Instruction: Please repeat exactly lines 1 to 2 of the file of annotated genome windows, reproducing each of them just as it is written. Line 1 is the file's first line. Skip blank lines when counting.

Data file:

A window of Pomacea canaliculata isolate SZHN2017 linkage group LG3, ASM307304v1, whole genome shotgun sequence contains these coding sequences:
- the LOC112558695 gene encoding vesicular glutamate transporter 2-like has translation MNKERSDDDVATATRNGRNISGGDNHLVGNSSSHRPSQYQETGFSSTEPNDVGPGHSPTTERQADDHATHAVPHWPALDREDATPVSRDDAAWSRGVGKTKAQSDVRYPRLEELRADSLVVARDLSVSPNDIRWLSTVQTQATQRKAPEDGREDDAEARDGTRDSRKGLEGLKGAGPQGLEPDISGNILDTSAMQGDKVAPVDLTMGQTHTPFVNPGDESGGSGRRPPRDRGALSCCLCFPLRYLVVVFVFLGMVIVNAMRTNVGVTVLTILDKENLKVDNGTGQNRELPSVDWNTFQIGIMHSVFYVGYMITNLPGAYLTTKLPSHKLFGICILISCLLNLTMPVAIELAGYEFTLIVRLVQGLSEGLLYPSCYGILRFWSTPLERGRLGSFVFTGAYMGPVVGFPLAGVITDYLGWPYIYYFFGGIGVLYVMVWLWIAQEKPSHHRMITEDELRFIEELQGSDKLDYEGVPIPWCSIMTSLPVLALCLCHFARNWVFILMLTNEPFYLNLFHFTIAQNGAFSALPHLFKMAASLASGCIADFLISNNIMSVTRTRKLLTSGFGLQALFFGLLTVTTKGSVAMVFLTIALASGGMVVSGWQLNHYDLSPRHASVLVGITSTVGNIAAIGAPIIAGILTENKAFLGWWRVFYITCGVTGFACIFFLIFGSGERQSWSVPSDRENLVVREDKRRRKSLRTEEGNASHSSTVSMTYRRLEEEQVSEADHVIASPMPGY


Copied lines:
A window of Pomacea canaliculata isolate SZHN2017 linkage group LG3, ASM307304v1, whole genome shotgun sequence contains these coding sequences:
- the LOC112558695 gene encoding vesicular glutamate transporter 2-like has translation MNKERSDDDVATATRNGRNISGGDNHLVGNSSSHRPSQYQETGFSSTEPNDVGPGHSPTTERQADDHATHAVPHWPALDREDATPVSRDDAAWSRGVGKTKAQSDVRYPRLEELRADSLVVARDLSVSPNDIRWLSTVQTQATQRKAPEDGREDDAEARDGTRDSRKGLEGLKGAGPQGLEPDISGNILDTSAMQGDKVAPVDLTMGQTHTPFVNPGDESGGSGRRPPRDRGALSCCLCFPLRYLVVVFVFLGMVIVNAMRTNVGVTVLTILDKENLKVDNGTGQNRELPSVDWNTFQIGIMHSVFYVGYMITNLPGAYLTTKLPSHKLFGICILISCLLNLTMPVAIELAGYEFTLIVRLVQGLSEGLLYPSCYGILRFWSTPLERGRLGSFVFTGAYMGPVVGFPLAGVITDYLGWPYIYYFFGGIGVLYVMVWLWIAQEKPSHHRMITEDELRFIEELQGSDKLDYEGVPIPWCSIMTSLPVLALCLCHFARNWVFILMLTNEPFYLNLFHFTIAQNGAFSALPHLFKMAASLASGCIADFLISNNIMSVTRTRKLLTSGFGLQALFFGLLTVTTKGSVAMVFLTIALASGGMVVSGWQLNHYDLSPRHASVLVGITSTVGNIAAIGAPIIAGILTENKAFLGWWRVFYITCGVTGFACIFFLIFGSGERQSWSVPSDRENLVVREDKRRRKSLRTEEGNASHSSTVSMTYRRLEEEQVSEADHVIASPMPGY